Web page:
While the automotive industry is a well-established one, with entrenched industry players and supply chains, introducing connectivity into the mix gave new players like Qualcomm a crucial window. In addition to the new demand for modems in vehicles, the ways consumers interface with their cars are increasingly modeled after and driven by the way we interact with our smartphones. The cockpit has undergone a huge digital transformation over the last decade. This means demand goes beyond modems and into other computing elements—areas where the traditional players in automotive simply don’t have the IP to be competitive. I believe companies like Qualcomm have an immense opportunity here.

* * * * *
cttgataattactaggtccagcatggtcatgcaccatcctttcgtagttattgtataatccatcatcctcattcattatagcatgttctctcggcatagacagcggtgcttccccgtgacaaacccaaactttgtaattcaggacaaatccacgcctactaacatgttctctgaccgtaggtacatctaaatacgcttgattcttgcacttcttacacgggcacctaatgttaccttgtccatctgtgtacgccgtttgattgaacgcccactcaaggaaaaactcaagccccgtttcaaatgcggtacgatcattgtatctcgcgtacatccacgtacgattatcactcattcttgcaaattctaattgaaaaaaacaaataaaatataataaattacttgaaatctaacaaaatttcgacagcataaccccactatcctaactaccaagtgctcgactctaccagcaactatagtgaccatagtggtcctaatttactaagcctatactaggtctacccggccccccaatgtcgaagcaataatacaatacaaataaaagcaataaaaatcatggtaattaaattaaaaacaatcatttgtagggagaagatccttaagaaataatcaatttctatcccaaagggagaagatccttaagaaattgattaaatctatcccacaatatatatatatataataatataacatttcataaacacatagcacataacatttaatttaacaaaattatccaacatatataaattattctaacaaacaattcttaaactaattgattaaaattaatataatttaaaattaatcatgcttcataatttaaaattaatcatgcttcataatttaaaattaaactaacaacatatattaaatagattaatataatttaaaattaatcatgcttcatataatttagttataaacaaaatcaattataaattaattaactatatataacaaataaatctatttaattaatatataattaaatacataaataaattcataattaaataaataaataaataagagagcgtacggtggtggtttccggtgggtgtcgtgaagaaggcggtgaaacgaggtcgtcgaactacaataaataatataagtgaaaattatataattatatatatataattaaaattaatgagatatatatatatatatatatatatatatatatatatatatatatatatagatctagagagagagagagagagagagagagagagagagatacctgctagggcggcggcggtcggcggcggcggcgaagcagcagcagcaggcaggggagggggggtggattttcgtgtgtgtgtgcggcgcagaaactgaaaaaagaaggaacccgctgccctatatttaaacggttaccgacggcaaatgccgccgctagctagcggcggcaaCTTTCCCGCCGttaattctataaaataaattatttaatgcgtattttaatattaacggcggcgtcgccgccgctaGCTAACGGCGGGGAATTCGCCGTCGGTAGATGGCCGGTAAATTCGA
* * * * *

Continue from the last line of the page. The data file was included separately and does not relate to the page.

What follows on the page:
James H. Thompson, Qualcomm’s CTO and Executive VP of Engineering, took over from there to explain how the company leverages R&D and its pre-existing portfolio to address automotive needs. According to Thompson, every one of Qualcomm’s adjacent businesses leverages technology it initially developed for the smartphone. He explained that its telematics offerings, derived from its Modern-RF system, as an example of how the company pre-plans for cross-market utilization.
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